Alternatively, ask if they expect the phone company calling record database to have a password on it. Want to bet every single one of them says yes?

            Really though, all that needs to be done to get people to actually think about the subject for one second is to ask the first question. Get people to acknowledge that they don't want Joe the Plumber looking up their calling record any time he wants and then remind them that that's privacy. You can also ask the same series of questions about email headers

            Somebody should ask that assinine judge that question. On camera.

      • by NicBenjamin (2124018) on Saturday December 28, 2013 @04:13PM (#45807257)

        Clue #1 that you're Sheeple:
        You think the US Constitution has anything to do with protecting freedom.

        The US Constitution was created to allow the middle class of early America to get rich. Many of the activities they wanted to do were pro-freedom. Advancing technology, creating railroads, etc. are good things. But others were the exact opposite. In particular protecting slavery and stealing land from Native Americans were two of the top agenda items for the young United States.

        The goal was to allow enough freedom to this very specific WASP class so that they could get rich without worrying about the government, but not so much freedom that the British, nasty abolitionists, or Natives who liked living East of the Mississippi could arrange effective resistance to their get-rich-quick schemes. In this particular case there's no way in hell that the Founders intended Quakers to have the ability to organize peaceful resistance to slavery among slaves, which is why nobody batted an eye when the Federal Post Office started reading everyone's mail and arresting anyone who dared send anti-slavery info. to the South despite the fact this seems to violate both the First and the Fourth Amendments.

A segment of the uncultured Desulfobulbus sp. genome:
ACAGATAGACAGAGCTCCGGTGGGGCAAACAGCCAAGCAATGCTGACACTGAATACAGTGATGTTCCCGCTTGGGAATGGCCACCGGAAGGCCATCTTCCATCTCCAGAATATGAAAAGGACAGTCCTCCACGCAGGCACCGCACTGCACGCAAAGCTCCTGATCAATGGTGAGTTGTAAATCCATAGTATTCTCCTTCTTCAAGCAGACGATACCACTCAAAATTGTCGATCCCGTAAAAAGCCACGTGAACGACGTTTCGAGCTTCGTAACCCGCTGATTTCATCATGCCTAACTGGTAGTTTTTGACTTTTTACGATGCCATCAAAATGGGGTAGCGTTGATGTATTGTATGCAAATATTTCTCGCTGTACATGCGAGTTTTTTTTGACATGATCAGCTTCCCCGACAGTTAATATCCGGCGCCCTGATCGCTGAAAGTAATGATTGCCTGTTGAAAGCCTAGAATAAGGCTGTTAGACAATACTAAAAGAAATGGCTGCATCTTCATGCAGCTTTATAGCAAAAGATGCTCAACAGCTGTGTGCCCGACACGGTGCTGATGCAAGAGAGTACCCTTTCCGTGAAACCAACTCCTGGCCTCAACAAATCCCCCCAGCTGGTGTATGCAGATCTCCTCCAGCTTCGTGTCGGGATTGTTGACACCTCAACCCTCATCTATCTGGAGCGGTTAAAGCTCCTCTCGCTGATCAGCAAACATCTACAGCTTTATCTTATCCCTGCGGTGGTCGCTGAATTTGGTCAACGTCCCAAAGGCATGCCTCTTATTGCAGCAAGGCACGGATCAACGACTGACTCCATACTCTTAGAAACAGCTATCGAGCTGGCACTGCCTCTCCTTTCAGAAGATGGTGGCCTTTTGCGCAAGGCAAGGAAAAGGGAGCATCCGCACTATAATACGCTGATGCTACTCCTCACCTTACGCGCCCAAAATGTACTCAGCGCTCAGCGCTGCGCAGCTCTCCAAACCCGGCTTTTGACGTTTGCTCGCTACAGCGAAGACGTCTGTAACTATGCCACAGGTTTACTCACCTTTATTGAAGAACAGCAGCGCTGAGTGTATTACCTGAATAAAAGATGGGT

• by sumdumass (711423)

          Wow, you are a complete moron.

          The US constitution was for one purpose and that was to create a union of 13 different countries (which the colonies became after independence from England and why outside the US state means country) without imposing on them outside the impacts of presenting a unified front for foreign affairs, settling disputes between the states, and providing very basic services like post office and roads, regulating interstate commerce and the such. It is all there outlined in the constitut